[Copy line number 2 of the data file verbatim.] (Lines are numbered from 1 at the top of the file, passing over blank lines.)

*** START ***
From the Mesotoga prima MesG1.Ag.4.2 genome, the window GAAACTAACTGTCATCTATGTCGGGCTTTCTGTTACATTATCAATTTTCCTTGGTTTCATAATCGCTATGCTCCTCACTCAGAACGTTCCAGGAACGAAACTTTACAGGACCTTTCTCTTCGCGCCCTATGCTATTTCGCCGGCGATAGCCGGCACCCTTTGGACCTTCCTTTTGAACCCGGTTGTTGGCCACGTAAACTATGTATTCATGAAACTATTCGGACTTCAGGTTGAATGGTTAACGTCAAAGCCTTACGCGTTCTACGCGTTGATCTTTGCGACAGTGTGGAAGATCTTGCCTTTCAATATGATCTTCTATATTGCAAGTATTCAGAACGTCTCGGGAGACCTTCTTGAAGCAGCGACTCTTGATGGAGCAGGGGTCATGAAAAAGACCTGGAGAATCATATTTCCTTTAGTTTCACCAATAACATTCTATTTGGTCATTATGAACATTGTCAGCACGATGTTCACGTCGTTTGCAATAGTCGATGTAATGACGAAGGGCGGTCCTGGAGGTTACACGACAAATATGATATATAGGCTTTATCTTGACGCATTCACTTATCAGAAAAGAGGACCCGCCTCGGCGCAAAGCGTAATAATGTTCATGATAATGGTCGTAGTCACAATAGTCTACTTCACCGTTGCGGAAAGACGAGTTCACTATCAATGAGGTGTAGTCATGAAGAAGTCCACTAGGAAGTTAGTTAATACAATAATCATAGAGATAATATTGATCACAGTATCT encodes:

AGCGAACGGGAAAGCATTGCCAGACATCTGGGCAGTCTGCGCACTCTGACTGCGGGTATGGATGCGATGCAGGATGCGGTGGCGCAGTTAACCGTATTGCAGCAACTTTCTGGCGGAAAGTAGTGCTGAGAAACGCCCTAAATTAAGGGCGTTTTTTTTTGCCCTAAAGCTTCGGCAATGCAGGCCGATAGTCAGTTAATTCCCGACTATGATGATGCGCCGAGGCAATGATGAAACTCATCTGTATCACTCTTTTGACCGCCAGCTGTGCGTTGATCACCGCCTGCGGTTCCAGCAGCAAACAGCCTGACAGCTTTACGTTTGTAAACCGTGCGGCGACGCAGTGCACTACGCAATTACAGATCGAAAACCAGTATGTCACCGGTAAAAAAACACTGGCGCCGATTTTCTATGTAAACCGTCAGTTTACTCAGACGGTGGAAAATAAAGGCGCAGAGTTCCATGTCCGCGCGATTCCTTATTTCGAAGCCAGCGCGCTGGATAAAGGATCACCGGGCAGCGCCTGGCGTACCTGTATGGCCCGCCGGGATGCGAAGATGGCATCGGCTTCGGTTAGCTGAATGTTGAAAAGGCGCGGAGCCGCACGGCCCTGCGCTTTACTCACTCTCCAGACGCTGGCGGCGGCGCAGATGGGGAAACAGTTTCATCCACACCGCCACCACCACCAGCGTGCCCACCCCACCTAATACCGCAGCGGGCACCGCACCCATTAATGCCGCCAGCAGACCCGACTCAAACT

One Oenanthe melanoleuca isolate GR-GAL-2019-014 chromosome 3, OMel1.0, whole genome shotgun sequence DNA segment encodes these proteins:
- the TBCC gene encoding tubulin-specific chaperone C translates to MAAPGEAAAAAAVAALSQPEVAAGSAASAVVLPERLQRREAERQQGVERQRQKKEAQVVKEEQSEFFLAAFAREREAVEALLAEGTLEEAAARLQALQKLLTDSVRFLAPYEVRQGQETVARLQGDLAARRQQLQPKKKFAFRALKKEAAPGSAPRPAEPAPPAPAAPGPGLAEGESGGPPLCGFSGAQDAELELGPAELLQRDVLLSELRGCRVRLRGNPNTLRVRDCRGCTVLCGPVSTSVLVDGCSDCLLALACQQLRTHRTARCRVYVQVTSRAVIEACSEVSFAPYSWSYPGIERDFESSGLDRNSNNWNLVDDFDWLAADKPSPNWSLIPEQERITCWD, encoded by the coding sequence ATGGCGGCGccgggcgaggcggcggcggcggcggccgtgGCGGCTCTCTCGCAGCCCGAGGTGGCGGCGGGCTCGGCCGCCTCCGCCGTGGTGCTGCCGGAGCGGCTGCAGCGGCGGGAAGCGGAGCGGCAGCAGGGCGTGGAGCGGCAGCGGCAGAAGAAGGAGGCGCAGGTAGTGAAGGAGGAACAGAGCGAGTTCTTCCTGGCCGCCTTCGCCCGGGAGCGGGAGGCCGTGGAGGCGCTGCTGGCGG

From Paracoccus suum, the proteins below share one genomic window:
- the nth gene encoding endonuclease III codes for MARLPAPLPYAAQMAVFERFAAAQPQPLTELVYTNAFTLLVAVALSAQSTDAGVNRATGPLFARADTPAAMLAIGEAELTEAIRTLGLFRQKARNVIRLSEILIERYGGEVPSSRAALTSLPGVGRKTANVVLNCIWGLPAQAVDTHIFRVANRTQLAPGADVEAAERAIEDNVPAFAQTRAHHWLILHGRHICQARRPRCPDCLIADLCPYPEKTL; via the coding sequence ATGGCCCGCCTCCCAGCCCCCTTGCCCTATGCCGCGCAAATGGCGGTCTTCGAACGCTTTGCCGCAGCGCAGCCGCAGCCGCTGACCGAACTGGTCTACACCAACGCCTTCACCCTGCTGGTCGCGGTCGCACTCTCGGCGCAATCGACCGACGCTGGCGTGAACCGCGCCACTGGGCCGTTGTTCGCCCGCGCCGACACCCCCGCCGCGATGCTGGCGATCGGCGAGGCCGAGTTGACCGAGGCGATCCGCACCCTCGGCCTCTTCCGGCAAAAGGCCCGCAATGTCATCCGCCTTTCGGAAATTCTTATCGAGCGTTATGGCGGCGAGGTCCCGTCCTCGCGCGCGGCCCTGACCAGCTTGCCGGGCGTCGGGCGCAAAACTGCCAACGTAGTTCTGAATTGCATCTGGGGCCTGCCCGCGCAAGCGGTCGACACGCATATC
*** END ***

AGCGAACGGGAAAGCATTGCCAGACATCTGGGCAGTCTGCGCACTCTGACTGCGGGTATGGATGCGATGCAGGATGCGGTGGCGCAGTTAACCGTATTGCAGCAACTTTCTGGCGGAAAGTAGTGCTGAGAAACGCCCTAAATTAAGGGCGTTTTTTTTTGCCCTAAAGCTTCGGCAATGCAGGCCGATAGTCAGTTAATTCCCGACTATGATGATGCGCCGAGGCAATGATGAAACTCATCTGTATCACTCTTTTGACCGCCAGCTGTGCGTTGATCACCGCCTGCGGTTCCAGCAGCAAACAGCCTGACAGCTTTACGTTTGTAAACCGTGCGGCGACGCAGTGCACTACGCAATTACAGATCGAAAACCAGTATGTCACCGGTAAAAAAACACTGGCGCCGATTTTCTATGTAAACCGTCAGTTTACTCAGACGGTGGAAAATAAAGGCGCAGAGTTCCATGTCCGCGCGATTCCTTATTTCGAAGCCAGCGCGCTGGATAAAGGATCACCGGGCAGCGCCTGGCGTACCTGTATGGCCCGCCGGGATGCGAAGATGGCATCGGCTTCGGTTAGCTGAATGTTGAAAAGGCGCGGAGCCGCACGGCCCTGCGCTTTACTCACTCTCCAGACGCTGGCGGCGGCGCAGATGGGGAAACAGTTTCATCCACACCGCCACCACCACCAGCGTGCCCACCCCACCTAATACCGCAGCGGGCACCGCACCCATTAATGCCGCCAGCAGACCCGACTCAAACT